Column : The retail footfalls

Written by Alokananda Chakraborty | Updated: Apr 16 2009, 05:44am hrs
Speaking to FEs marketing supplement BrandWagon around this time last year, Spencers Retail, the retail arm of the RPG group, had said that in a years time, the company will take the number of its big-format retail stores to 75, up from 27, and double the number of small format stores from 373 to at least 600. And that it will expand its reach from 62 cities to 80.

A year on, the company is talking of improving revenues per sq ft, pushing same-store sales andstore rationalisation. In fact, in the last one year, Spencers has shut down many under-performing stores, juggled product categories, altered shelf space allocation, and even right sized storesshrinking the store size or moving to a smaller location.

What Spencers is doing is not that different from Pantaloon Retail, the biggest retailer in the country, which has put on hold plans to add 30 new Big bazaars, that is, 1.5 million sq ft of fresh retail space. Its cash-and-carry business has been shelved and revenue projections for 2011 have been pushed back to 2013. Subhiksha has run out of cash. A dozen other retailers are taking a very hard look at their entire business.

Analysts say the ghost of 2008 will haunt retailers in 2009. Macro-level issues facing retailers such as shrinking margins, lower same-store sales and debt and financing problems will lower new store development.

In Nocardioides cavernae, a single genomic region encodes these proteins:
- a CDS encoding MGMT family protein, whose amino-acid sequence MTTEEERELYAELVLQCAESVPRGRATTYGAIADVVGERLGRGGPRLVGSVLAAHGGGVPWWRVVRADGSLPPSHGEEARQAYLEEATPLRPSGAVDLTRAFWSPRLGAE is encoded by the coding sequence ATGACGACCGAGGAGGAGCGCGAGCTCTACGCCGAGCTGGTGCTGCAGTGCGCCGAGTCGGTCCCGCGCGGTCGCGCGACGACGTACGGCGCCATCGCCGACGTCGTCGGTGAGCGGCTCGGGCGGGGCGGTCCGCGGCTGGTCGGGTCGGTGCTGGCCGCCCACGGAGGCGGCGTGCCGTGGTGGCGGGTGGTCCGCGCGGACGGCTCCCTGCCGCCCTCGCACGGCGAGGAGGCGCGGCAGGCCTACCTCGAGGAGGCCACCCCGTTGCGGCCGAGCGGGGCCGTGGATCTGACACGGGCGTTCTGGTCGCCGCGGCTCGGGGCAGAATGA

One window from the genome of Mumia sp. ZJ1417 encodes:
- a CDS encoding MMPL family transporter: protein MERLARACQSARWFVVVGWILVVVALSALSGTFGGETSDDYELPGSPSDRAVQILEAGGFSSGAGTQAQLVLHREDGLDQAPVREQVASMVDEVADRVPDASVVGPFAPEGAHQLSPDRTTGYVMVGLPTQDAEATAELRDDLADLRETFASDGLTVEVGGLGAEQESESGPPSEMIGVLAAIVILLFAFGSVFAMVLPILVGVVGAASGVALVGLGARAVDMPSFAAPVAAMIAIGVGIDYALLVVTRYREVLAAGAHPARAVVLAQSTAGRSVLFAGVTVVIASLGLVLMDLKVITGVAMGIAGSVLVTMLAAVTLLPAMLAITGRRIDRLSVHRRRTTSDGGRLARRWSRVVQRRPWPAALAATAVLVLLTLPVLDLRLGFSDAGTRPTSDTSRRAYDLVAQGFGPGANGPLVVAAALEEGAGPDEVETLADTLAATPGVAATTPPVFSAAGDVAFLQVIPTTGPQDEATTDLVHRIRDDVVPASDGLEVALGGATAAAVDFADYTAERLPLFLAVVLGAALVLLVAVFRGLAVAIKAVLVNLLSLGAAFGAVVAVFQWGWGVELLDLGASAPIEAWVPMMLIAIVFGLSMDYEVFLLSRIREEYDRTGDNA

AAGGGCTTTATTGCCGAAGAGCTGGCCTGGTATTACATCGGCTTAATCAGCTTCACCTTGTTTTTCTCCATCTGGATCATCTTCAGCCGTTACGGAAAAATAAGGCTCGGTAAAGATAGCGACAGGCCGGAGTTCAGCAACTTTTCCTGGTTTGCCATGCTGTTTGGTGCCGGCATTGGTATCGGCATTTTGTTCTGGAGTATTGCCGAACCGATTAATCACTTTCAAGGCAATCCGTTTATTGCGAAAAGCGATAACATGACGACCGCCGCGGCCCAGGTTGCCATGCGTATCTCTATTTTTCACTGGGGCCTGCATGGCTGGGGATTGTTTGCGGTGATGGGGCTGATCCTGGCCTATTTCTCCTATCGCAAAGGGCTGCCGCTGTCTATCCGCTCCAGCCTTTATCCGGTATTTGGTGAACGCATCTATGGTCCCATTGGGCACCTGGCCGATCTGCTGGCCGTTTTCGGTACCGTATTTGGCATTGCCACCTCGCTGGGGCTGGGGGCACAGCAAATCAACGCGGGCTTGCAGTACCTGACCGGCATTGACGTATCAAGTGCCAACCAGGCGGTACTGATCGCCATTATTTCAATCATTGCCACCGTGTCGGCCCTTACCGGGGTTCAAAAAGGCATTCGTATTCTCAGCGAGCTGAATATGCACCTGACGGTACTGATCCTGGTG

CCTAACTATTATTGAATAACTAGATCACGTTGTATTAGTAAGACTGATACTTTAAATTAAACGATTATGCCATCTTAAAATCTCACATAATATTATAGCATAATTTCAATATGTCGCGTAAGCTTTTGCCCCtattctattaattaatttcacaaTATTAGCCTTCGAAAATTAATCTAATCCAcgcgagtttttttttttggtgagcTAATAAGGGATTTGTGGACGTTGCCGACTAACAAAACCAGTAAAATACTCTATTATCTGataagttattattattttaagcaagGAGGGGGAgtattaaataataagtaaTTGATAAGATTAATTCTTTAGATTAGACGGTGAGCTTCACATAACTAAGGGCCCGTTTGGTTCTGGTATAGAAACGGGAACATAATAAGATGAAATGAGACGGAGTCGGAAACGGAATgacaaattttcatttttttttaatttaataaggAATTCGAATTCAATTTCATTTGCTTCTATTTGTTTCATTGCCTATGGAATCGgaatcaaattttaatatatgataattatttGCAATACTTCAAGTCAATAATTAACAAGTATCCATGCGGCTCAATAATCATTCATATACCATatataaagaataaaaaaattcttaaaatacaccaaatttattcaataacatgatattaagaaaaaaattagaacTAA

A recent KPMG report, Indian Retail: Time to change lanes, paints a bleak picture. It says, Indias organised retail sector which saw a 11% decline in sales in December 2008 will continue to see a slowdown in 2009 with a sales growth of 8-12%, mainly on account of falling footfalls and poor conversion ratio. The report says the slowdown will last another 12-18 months depending on government incentivesincreasing spends on infrastructure, development initiatives and other activitiesto stimulate the economy.The good thing is, the retail sector is expected to be among the first to benefit when the economy improves. So while retailers grapple with tumbling sales and mall traffic, tight inventory controls and smaller price breaks could help cushion the fall.